This Library With No Books Is Transforming the Way Kids Learn

A cloud-based digital platform aims to bring thousands of titles to millions of kids around the world.

(Photo: Dan Targif/Getty Images)

Feb 2, 2015· 2 MIN READ
Ajay Singh has written about human rights, health, and development issues for Time magazine, The Wall Street Journal and the Associated Press.

When Rebecca McDonald was helping rebuild Haiti in the aftermath of its 2010 earthquake, the former construction manager witnessed one of the most heartbreaking scenes in the devastated Caribbean nation: In Port-au-Prince, in school after school that she visited, McDonald noticed that children had little or no access to books. The schools were also overflowing with kids in need—70 percent of one school's student body was made up of former restaveks, a Creole word used to describe Haiti’s child slaves or domestic servants—and most elementary and middle school teachers hadn’t studied beyond the sixth grade.

“I asked myself how children were supposed to get any education without books, especially given that they’d catch up with their teachers really fast,” McDonald said. An avid reader herself, the 36-year-old often shopped for books online, which led to her epiphany about the medium. “It hit me that Haiti’s kids could use digital books,” she said.

While online access to books was not a new concept for bridging the educational divide in the developing world, quantities were limited; McDonald noted that Haitian schools at the time generally had only 20 or 30 preloaded electronic books for hundreds of students to share.

In spring 2012, McDonald met Tanyella Evans, then the Scottish executive director of Artists for Peace and Justice in charge of building a school in Haiti. Evans, 27, immediately liked McDonald's idea, and together they set out to achieve a lofty goal: launch a cloud-based digital library that would make books accessible to 250 million schoolchildren in developing countries around the world.

With $110,000 raised on Kickstarter in July 2013, the duo officially established their nonprofit, Library for All. By the end of that year—thanks to Open Educational Resources, free digital titles provided by major U.S. publishers, and partnerships with local governments and NGOs to purchase electronic devices—Evans and McDonald started their pilot program at Respire Haiti, a K–12 school on the outskirts of Port-au-Prince. Respire Haiti was also home to an especially important student population: The majority of the school’s 530 students were former restaveks, according to the school’s website.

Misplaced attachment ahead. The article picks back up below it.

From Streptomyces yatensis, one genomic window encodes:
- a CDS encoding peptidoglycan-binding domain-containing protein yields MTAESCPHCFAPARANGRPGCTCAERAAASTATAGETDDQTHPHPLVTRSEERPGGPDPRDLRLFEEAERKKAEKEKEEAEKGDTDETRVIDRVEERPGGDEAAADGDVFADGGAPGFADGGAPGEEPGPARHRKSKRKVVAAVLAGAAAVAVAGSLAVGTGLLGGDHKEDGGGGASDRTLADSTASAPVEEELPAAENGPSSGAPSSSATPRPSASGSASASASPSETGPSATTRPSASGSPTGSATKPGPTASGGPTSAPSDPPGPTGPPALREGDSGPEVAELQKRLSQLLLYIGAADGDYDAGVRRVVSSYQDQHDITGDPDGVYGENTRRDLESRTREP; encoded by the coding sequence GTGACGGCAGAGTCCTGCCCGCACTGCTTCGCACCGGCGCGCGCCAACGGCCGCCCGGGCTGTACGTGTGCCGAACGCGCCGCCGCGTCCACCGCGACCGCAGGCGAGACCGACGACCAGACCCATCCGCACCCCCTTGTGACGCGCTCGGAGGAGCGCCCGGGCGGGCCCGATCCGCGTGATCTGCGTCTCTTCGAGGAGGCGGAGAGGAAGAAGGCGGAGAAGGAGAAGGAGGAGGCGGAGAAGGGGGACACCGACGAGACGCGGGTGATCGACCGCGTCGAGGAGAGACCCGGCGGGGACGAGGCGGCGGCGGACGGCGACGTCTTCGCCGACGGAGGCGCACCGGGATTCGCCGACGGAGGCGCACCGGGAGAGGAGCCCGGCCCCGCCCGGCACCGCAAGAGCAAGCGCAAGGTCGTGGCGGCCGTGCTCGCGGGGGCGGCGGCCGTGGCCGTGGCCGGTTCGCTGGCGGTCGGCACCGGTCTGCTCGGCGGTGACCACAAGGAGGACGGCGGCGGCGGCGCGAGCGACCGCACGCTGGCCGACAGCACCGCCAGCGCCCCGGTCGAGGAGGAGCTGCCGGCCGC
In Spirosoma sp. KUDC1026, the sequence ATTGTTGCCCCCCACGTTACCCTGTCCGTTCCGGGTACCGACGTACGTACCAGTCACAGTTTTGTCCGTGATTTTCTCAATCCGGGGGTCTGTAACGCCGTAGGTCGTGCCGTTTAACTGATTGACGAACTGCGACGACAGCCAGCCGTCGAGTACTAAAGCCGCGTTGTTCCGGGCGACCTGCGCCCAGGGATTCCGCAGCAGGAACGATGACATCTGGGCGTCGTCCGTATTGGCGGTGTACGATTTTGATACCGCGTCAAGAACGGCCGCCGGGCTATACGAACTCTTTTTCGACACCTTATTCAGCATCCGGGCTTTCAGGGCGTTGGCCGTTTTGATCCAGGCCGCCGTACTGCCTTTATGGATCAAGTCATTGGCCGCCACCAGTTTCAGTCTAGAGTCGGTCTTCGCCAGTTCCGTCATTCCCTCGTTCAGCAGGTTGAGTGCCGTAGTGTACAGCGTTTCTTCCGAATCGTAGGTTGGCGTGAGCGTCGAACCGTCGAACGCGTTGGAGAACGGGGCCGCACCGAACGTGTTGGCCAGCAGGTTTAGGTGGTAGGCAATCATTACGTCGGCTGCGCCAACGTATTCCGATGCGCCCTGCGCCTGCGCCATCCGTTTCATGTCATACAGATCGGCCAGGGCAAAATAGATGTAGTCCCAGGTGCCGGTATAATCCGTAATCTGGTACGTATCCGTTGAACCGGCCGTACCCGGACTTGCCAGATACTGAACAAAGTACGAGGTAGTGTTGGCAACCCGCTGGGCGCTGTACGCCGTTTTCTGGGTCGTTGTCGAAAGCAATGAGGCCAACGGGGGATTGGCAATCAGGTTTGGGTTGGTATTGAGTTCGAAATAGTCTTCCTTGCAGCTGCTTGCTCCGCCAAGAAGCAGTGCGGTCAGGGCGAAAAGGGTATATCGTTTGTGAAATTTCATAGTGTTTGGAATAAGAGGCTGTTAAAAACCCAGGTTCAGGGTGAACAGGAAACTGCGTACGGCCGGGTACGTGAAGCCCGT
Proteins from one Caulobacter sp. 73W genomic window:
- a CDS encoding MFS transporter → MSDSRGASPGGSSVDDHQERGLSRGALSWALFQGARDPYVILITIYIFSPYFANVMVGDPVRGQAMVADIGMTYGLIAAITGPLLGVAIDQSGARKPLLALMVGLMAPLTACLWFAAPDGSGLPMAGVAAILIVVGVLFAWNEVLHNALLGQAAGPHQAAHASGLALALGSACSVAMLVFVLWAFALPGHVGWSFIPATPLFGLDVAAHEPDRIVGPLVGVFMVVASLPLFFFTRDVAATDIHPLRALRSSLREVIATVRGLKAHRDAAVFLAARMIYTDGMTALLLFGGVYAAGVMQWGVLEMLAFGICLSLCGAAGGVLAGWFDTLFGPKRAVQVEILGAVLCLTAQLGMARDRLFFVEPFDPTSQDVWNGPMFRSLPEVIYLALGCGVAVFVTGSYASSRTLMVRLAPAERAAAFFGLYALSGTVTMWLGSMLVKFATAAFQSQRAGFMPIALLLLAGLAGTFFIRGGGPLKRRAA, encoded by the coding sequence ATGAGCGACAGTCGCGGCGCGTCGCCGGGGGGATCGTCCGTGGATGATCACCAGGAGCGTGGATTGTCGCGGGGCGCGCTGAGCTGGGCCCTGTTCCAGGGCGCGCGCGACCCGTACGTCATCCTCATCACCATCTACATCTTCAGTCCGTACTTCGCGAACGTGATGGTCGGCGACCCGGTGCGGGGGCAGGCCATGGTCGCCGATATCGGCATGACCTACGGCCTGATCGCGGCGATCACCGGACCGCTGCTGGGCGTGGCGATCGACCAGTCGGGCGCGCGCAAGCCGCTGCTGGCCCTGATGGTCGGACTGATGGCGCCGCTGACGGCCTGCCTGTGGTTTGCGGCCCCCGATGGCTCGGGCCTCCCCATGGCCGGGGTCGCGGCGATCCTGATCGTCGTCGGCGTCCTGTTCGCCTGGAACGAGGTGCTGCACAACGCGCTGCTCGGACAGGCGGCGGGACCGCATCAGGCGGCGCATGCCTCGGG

Today, Library for All uses an Android app for low-cost tablets, PCs, and feature phones to make available a selection of 1,200 cloud-based e-books in Haitian Creole, French, English, and Spanish; many of the students had never even seen books in their native language of Haitian Creole before. The library platform also offers curated literature collections and language resources for schoolteachers. McDonald and Evans hope to make the library platform “device agnostic” by the end of the year so the library's content can run on any device.

Tanyella Evans and Rebecca McDonald. (Photo: Nathan Johnson)


Like the digital books in its library, the organization is expanding fast. As of this past October, Library for All is staffed by four full-time and three part-time employees, and the program operates in nine other schools in Haiti, each with a target audience of 200 students. Last year, Library for All launched a similar pilot program at a K–12 school in the Democratic Republic of Congo, and programs are also planned for Rwanda and Asia.

For their work in Haiti, McDonald and Evans were awarded the 2014 Echoing Green Global Fellowship, which recognizes emerging social entrepreneurs. In January, Evans was named one of Forbes magazine's “30 Under 30 Social Entrepreneurs” of 2015. The recognition is only encouraging them to work harder and faster. The duo plan to continue building partnerships with content providers, schools, organizations, and governments, and they aim to reach 5 million schoolchildren in the developing world by 2017.